Bloodborne pathogens and de facto coverage

Date Posted: 09/13/2021

de facto responderOSHA’s Bloodborne Pathogens Standard covers employees who the employer has designated to provide first aid. However, if a non-designated person routinely provides first aid to coworkers, OSHA may deem that person to fall under the standard as a de facto responder.

OSHA addressed this in Compliance Directive CPL 02-02-069, which provides enforcement guidance for inspectors. In a section discussing coverage of designated responders, the Directive states: “An employee who routinely provides first aid to fellow employees with the knowledge of the employer may also fall, de facto, under this designation even if the employer has not officially designated this employee as a first aid provider.”

This is not the same as a Good Samaritan who voluntarily assists an injured coworker. A Good Samaritan is not covered by the bloodborne standard. However, if a person “routinely” acts as a Good Samaritan by providing first aid to others (and the employer is aware of this), OSHA may expect the employer to treat that individual as a designated responder.

A de facto designation might occur for a number of reasons. Potential situations include:

  • A supervisor keeps first aid supplies in his or her office and routinely helps injured workers.
  • An employee has first aid training (perhaps from military service or from working as an EMT) and the employer learns that he or she regularly assists injured coworkers.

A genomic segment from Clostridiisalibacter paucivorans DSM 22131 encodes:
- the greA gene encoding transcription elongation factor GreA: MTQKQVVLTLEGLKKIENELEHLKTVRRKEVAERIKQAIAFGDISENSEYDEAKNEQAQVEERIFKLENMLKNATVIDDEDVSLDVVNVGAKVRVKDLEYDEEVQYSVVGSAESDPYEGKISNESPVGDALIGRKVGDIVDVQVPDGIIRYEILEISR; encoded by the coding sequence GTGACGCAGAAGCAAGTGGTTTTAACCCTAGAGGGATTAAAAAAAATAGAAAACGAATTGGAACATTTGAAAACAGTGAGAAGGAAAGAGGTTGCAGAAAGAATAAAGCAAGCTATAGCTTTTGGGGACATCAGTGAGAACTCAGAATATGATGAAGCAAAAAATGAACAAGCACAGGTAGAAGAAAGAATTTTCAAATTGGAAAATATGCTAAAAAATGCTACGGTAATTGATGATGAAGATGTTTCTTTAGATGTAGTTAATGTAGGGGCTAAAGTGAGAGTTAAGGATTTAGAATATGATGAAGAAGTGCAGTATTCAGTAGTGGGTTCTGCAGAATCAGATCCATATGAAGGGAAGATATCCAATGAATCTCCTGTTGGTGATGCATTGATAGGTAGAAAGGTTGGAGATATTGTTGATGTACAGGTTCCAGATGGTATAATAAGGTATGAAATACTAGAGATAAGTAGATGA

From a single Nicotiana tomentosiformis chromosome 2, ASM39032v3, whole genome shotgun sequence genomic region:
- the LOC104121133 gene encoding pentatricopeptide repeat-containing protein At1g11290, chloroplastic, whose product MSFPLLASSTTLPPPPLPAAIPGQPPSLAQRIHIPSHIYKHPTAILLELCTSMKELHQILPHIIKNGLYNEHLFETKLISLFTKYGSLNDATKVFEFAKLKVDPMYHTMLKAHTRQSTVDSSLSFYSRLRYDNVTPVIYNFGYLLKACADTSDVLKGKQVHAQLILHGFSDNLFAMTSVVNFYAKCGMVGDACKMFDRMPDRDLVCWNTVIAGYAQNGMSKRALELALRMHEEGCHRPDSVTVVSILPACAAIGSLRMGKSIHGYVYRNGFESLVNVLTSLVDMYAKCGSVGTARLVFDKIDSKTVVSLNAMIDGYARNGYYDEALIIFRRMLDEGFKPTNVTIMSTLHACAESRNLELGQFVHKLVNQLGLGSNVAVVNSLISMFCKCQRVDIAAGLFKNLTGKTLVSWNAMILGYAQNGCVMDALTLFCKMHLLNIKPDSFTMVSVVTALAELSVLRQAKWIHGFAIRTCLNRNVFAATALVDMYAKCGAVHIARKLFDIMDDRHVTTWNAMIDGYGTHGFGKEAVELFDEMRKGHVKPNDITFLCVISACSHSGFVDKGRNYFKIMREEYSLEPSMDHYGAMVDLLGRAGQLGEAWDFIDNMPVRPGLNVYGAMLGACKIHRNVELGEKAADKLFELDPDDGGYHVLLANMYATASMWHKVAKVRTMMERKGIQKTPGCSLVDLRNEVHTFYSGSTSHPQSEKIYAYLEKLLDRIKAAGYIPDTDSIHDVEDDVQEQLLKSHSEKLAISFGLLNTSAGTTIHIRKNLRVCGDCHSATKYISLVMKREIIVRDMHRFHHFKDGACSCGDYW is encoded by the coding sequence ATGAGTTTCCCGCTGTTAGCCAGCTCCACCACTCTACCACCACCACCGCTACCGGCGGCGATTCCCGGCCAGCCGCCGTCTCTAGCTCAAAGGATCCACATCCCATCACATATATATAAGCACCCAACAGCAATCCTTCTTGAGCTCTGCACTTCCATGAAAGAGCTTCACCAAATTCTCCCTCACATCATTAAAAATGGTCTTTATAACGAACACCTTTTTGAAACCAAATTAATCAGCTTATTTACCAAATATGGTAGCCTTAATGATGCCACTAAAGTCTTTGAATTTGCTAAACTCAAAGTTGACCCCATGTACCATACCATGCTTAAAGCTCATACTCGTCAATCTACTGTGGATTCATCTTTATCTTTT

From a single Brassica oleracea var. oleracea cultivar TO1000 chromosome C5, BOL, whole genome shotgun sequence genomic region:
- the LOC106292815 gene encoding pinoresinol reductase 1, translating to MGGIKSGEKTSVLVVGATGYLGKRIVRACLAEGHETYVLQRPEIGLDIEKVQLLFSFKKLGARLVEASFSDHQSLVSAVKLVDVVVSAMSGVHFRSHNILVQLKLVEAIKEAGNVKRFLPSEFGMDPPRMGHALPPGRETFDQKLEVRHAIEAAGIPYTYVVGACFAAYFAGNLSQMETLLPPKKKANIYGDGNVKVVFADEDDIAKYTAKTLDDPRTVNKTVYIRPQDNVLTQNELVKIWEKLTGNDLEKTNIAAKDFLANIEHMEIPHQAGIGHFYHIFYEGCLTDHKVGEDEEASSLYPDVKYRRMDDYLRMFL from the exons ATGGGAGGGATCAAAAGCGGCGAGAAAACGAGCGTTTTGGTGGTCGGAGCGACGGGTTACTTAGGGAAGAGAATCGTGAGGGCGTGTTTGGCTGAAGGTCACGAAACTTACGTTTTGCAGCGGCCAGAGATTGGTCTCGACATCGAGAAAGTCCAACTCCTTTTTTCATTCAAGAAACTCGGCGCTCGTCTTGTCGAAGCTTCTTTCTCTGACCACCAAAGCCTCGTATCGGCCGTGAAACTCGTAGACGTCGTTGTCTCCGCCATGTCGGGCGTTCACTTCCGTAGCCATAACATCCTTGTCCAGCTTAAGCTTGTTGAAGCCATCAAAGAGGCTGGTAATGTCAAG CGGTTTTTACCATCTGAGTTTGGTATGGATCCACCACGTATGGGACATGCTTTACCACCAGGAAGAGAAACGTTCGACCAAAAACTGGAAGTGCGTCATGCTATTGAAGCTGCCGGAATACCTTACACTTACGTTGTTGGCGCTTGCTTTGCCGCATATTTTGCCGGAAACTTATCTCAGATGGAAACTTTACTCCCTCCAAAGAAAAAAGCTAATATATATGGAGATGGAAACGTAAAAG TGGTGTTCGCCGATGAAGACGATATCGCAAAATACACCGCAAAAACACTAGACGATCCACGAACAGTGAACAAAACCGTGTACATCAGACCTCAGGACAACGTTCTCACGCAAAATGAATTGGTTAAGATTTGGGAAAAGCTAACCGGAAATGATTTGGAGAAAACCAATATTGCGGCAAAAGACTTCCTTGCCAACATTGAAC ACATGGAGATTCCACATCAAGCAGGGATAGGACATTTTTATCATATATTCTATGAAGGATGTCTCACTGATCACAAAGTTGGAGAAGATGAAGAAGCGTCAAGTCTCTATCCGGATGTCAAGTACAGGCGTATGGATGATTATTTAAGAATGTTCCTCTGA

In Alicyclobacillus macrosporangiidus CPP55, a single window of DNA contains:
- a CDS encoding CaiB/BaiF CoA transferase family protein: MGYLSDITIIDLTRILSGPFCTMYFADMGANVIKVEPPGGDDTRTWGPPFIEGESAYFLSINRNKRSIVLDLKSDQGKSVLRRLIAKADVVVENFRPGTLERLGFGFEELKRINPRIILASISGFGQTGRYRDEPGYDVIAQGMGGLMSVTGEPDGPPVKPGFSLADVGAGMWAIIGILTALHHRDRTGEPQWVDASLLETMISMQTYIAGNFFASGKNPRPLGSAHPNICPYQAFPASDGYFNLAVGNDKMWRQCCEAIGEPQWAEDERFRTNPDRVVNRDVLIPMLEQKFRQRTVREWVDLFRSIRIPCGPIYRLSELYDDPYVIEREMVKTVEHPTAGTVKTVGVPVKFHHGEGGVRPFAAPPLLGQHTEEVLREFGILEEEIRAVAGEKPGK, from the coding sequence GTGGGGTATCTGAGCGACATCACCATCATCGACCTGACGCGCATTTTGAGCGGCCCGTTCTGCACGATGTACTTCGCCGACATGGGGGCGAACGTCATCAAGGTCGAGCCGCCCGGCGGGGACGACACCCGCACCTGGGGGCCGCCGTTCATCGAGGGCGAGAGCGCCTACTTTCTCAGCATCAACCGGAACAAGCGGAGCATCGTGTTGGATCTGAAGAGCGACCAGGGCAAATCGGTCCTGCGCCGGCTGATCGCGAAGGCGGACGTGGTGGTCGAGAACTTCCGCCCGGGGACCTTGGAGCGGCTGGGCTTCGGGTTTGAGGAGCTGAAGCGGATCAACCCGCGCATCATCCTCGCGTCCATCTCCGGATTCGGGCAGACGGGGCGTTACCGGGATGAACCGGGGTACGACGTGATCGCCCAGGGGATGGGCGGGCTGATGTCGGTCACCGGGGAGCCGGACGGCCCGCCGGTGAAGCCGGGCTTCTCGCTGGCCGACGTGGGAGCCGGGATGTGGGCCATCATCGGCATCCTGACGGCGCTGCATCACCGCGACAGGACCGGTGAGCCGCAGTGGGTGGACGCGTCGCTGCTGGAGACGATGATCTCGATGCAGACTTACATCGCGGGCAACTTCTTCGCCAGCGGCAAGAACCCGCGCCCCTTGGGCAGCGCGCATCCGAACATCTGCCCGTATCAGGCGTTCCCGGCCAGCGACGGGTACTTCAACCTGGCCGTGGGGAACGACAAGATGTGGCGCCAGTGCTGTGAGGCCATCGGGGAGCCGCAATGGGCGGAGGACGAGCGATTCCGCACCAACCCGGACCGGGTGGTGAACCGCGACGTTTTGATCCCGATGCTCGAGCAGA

As with other workers covered by the bloodborne standard, a de facto responder would require training and other protections (such as post-exposure evaluation and follow-up).

Determining coverage

Providing first aid training does not determine coverage under the Bloodborne Pathogens Standard. OSHA has clarified that employers may provide first aid training as a benefit, but if the employer does not designate those workers as responders, the bloodborne standard does not apply. Imposing the expectation (or designation) to provide first aid is what triggers coverage.

As noted, a worker might respond as a Good Samaritan, but such a worker is not covered by the bloodborne standard either.

However, if the employer becomes aware of an employee who routinely provides first aid to coworkers, that person should be treated as a designated responder, given appropriate training, and provided with other protections of the standard.

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